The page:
Skip to content

Term of the Week: XML Document Editing Standards

What is it?

Vocabularies and processes used to create specialized, editable structures for documents that conform to the XML standard.

Why is it important?

Successful interchange of structured information depends on a common understanding of the vocabularies involved and how they are processed. The standards for providing this take the form of an XML schema and provide common ways of structuring different types of content to facilitate reuse, catalog maintenance, version control, and other aspects of technical documents.

Why does a technical communicator need to know this?

There are many ways to store and process structured information. Within the realm of prose communications, as distinct from data-interchange APIs, XML is one of the most common and successful ways to do so. Most publishing workflows rely on XML at some point by, for example, reading the underlying XML structures of Microsoft Word .docx files as part of a conversion process, generating XML markup for an automated publishing system, or publishing eBooks.

XML document editing standards identify common vocabularies and best practices for reducing costs and increasing reliability. Technical communicators are most likely to encounter one of these XML editing standards:

  • DITA (Darwin Information Typing Architecture): originally developed by IBM, DITA is now maintained as an open standard by OASIS. DITA is based on a topic model, but it is useful for most types of technical documentation. DITA is notable for specialization, a capability that allows developers to extend the vocabulary while remaining compliant with the DITA standard.
  • DocBook: the most mature standard on this list, DocBook was originally designed and implemented by HaL Computer Systems and O’Reilly & Associates around 1991. Today, it is maintained by OASIS. Although originally designed around a book model, it has evolved to be useful for help systems, ebooks, and other forms of technical documentation. DocBook is widely used in the open source world.
  • oManual: started when O’Reilly Media and the iFixit online repair website wanted a data format for exchanging their procedural manuals. It is a standard for semantic, multimedia-rich procedural manuals and also an API designed to provide quick access from shared locations (e.g. cloud) on mobile and other devices. It is an open standard, maintained by oManual.org, and has been approved as an IEEE standard.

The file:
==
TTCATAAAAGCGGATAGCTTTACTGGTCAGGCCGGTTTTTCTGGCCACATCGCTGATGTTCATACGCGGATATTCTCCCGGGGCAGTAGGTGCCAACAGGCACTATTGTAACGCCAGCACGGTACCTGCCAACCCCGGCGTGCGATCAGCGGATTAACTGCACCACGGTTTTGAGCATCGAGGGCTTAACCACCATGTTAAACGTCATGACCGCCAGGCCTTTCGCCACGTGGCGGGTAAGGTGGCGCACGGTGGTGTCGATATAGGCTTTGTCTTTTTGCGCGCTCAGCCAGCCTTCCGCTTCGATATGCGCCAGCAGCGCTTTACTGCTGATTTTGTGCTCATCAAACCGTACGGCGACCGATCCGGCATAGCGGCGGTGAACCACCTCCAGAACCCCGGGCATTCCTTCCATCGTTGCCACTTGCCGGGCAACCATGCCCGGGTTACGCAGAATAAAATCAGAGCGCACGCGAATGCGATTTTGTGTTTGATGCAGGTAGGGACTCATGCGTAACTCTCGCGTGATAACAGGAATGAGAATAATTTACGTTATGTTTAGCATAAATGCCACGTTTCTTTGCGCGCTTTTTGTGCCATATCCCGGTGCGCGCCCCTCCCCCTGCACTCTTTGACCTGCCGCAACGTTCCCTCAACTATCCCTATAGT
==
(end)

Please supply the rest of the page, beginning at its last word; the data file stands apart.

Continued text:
• S1000D: originally developed by the AeroSpace and Defense Industries Association of Europe (ASD) for use with military aircraft. It is now also used in many other parts-intensive contexts. It is maintained by the S1000D Steering Committee, which is made up of aerospace and defense representatives from around the world.

Understanding and applying XML document editing standards reduces the risk of misunderstanding, leverages existing tools and technologies, reduces costs, and increases productivity.

About Norman Walsh

Photo of Norman Walsh

Norman Walsh is a Lead Engineer at MarkLogic Corporation where he helps to develop APIs and tools for the world’s leading enterprise NoSQL database. He has also been an active participant in a number of standards efforts worldwide: he was chair of the XML Processing Model Working Group at the W3C where he also co-chaired the XML Core Working Group. At OASIS, he was for many years chair of the DocBook Technical Committee.

With two decades of industry experience, Norm is well known for his work on XML, XSLT, DocBook, and a wide range of open source projects. He is the author of DocBook 5: The Definitive Guide (O’Reilly Media, 2010).

Term: XML Document Editing Standards

Email: ndw@nwalsh.com

Website: nwalsh.com/

Twitter: @ndw

LinkedIn: linkedin.com/in/normanwalsh

Leave a Reply

Your email address will not be published. Required fields are marked *